Justus Ex Fide Vivit



This is black metal stripped down to its skeletal essence — bashin' and thrashin'. But Tangorodrim demonstrates that just because it's pure doesn't mean it's not shit. In fact, the attempts here to be pure give way to boring repetition and horrid, bland ideas. Each track offers a couple of riffs and a drum pattern that regurgitates itself until it dies. And the band uses this cycle endlessly. In fact, it sounds like the record one makes only in the afterthought of a liberal drinking session.

Now, repeating the same motifs to no end is a common theme in black metal. Its aim is to becomes trance-like, attempting to disengage the mind. But Tangorodrim, instead, recycle dull themes and motifs that go nowhere and do nothing. Instead of awe one just feels annoyed, especially as the vocalist, buried under a sludgy production, groans and screams on and on about bloody journeys and killing priests.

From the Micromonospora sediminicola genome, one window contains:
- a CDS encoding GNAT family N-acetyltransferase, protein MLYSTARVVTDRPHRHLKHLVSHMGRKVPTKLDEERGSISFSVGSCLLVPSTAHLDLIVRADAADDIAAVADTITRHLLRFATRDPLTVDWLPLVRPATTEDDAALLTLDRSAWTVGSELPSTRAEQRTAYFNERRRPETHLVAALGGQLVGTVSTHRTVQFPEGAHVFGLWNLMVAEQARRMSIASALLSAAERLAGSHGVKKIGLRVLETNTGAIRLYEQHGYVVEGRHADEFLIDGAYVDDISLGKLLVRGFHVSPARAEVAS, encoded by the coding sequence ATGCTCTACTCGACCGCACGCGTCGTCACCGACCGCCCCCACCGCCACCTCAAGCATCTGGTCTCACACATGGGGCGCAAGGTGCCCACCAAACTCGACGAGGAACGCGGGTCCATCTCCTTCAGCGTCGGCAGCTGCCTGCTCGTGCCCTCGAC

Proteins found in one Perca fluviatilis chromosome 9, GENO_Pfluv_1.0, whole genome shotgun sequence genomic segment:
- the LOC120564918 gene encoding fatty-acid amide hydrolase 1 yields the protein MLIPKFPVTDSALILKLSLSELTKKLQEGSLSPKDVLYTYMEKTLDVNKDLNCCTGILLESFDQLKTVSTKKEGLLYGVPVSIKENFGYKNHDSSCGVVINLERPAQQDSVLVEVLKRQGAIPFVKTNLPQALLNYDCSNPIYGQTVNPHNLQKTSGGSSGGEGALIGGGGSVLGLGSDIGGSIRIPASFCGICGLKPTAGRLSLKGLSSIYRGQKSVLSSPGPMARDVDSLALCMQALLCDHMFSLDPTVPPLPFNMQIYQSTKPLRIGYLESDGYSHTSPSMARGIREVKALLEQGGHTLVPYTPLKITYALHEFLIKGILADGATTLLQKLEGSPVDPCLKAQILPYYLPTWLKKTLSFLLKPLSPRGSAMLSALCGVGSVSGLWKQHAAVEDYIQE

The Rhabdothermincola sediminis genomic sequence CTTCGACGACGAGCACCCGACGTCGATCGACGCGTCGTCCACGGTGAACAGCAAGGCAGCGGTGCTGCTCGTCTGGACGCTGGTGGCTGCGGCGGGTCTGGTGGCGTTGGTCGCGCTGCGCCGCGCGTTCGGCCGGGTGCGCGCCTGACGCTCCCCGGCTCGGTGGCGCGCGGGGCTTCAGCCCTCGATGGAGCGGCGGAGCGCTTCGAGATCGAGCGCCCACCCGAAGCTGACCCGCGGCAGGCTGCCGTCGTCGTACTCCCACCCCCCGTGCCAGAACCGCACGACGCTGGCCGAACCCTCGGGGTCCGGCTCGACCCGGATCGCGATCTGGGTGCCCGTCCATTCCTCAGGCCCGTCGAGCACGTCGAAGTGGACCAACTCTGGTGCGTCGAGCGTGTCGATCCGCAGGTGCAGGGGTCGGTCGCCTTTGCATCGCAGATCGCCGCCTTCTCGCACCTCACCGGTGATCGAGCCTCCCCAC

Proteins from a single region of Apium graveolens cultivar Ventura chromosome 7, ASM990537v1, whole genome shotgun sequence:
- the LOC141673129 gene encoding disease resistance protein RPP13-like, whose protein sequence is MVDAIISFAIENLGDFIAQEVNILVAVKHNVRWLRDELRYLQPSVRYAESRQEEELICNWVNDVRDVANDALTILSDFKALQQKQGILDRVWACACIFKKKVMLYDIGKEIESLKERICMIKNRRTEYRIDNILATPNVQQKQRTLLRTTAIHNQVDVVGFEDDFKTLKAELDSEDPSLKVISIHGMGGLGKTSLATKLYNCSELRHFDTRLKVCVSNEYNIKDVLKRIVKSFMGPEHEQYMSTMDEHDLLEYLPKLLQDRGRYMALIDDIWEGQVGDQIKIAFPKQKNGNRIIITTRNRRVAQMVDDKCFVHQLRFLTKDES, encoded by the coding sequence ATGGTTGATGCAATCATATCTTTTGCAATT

When not drenched in feedback, the band sometimes attempts to be "catchy" and "dynamic," grabbing and defiling ideas from early punk. But it almost always dissolves into a disjointed mess. In its pursuit of the "true" spirit of pure, unfiltered black metal, this album staggers from the start and never fully recovers. But if you're like Tangorodrim, you'll be too drunk to actually give a shit.

Kent Alexander writes about music for Metro Times. Send comments to letters@metrotimes.com.

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